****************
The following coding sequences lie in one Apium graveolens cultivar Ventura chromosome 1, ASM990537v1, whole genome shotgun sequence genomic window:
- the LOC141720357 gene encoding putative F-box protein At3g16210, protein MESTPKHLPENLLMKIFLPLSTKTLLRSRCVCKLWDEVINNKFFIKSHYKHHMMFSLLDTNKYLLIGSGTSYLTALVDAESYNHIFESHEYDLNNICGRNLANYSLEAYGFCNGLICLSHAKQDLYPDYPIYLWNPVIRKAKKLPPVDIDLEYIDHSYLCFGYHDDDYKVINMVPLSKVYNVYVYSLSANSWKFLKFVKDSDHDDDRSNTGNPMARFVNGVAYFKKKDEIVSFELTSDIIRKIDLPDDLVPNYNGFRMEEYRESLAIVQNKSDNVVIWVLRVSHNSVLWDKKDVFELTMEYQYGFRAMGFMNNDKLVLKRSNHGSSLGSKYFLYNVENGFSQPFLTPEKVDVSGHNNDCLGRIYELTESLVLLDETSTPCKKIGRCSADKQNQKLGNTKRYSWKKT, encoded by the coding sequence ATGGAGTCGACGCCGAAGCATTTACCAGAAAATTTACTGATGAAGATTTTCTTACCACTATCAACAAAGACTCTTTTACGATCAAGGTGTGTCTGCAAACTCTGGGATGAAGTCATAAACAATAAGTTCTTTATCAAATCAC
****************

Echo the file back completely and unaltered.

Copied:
The following coding sequences lie in one Apium graveolens cultivar Ventura chromosome 1, ASM990537v1, whole genome shotgun sequence genomic window:
- the LOC141720357 gene encoding putative F-box protein At3g16210, protein MESTPKHLPENLLMKIFLPLSTKTLLRSRCVCKLWDEVINNKFFIKSHYKHHMMFSLLDTNKYLLIGSGTSYLTALVDAESYNHIFESHEYDLNNICGRNLANYSLEAYGFCNGLICLSHAKQDLYPDYPIYLWNPVIRKAKKLPPVDIDLEYIDHSYLCFGYHDDDYKVINMVPLSKVYNVYVYSLSANSWKFLKFVKDSDHDDDRSNTGNPMARFVNGVAYFKKKDEIVSFELTSDIIRKIDLPDDLVPNYNGFRMEEYRESLAIVQNKSDNVVIWVLRVSHNSVLWDKKDVFELTMEYQYGFRAMGFMNNDKLVLKRSNHGSSLGSKYFLYNVENGFSQPFLTPEKVDVSGHNNDCLGRIYELTESLVLLDETSTPCKKIGRCSADKQNQKLGNTKRYSWKKT, encoded by the coding sequence ATGGAGTCGACGCCGAAGCATTTACCAGAAAATTTACTGATGAAGATTTTCTTACCACTATCAACAAAGACTCTTTTACGATCAAGGTGTGTCTGCAAACTCTGGGATGAAGTCATAAACAATAAGTTCTTTATCAAATCAC